not a polymer clay question, but I didn't know where else to put it...
I know air dry clay will dissolve in water, so I want to seal a couple pieces I made after I paint them. I have a giant bottle of Mod Podge, which is what I'd normally seal anything else with, but I just realized Mod Podge is waterbased. so will it mess up the clay? for that matter, the paint I have is waterbase too. am I headed for disaster?
I want to paint something on a bento box for a swap partner, but obviously you need to be able to wash a bento box and painting on plastic is notoriously crappy. is there any kind of paint I can use that will be durable on a plastic box? I mean, obviously it won't survive a dishwasher, but maybe paint that will last through handwashing? thanks for any help!
I suspect half the problem is that I have a really cheap machine... yes, I have a Singer Simple 2263, but to be quite honest I actually like it a lot and it hasn't given me any crap up until now.
the bobbin winder is at the top, and in theory you slide it over and it disengages the needle. mine is not disengaging the needle anymore, making it basically impossible to actually wind a bobbin. a few nights ago I was able to slide it back and forth a few times and eventually it worked properly, but now I'm out of bobbin thread again and no matter how many times I slide it, nor how firmly, it will not work. very frustrating, because I just finished cutting out the awesomest hat ever.
what is the most likely problem here? and is it something I could take a stab at myself, or am I going to have to take it in to a shop? any advice much appreciated.
I have stretched ears, and I like buying new jewelry for them. I buy most of my stuff from a website that sends me free black o-rings with every order. my ears won't tolerate the kind of rubber they're made out of though, so I never use them for their intended purpose. still, the craftster in me keeps thinking 'someday these will be useful,' and I know there must be some kind of awesome project I can use them for, I just don't know what!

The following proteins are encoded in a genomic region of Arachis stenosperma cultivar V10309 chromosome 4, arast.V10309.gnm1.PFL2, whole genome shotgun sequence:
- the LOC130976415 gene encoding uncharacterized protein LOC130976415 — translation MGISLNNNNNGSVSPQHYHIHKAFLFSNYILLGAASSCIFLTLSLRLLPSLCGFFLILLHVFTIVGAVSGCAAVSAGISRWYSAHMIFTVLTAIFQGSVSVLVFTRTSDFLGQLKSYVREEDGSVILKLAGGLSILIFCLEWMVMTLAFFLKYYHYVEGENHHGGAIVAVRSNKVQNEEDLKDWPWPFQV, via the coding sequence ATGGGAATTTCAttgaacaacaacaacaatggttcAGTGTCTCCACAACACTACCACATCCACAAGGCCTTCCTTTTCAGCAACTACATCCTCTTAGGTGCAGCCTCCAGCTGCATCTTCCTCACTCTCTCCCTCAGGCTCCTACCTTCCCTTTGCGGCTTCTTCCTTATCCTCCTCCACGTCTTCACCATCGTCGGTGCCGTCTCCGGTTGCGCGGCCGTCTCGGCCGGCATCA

I have a ton, in all kinds of sizes, from a few millimeters to an inch in diameter. so gimme some ideas! I know chainmaille is always an option, I've seen a lot of that and it's awesome. what else is there to do with a nearly endless supply of tiny rubber circles?
I spent a few weeks as a test subject at Aperture Laboratories. it was winter during that time so they gave me a few pieces of warmer clothing to keep me comfy while I wasn't flinging myself through the air in decrepit test chambers. I was going through my room today, and found two of the items, a standard-issue Aperture Science Warmth Retaining Head Covering Device and a medium-female-human Aperture Science Body Heat Containment Apparatus, full safety instructions and proper use diagrams still attached...
okay, fine, I just knit them myself, but the first bit sounds like a way more interesting life.
(I totally Portal-ed it up for school this morning.)
and just in case you're interested, hat chart here and sweater chart here on Flickr. let me know if you use them for anything! it'd be awesome to see them on other stuff.
After making a t-shirt quilt AND a full set of curtains to cover two windows, also out of t-shirts, I had an insane number of t-shirt scraps left over and really nothing to do with them. I had been kicking around the idea of making a crazy-quilt style something out of them, but I had no clue what. Tonight it suddenly clicked... skirt.
So I sat down in front of my sewing machine, and a couple hours, three bobbins, and way too many thread ends later...
...this awesome t-skirt was born.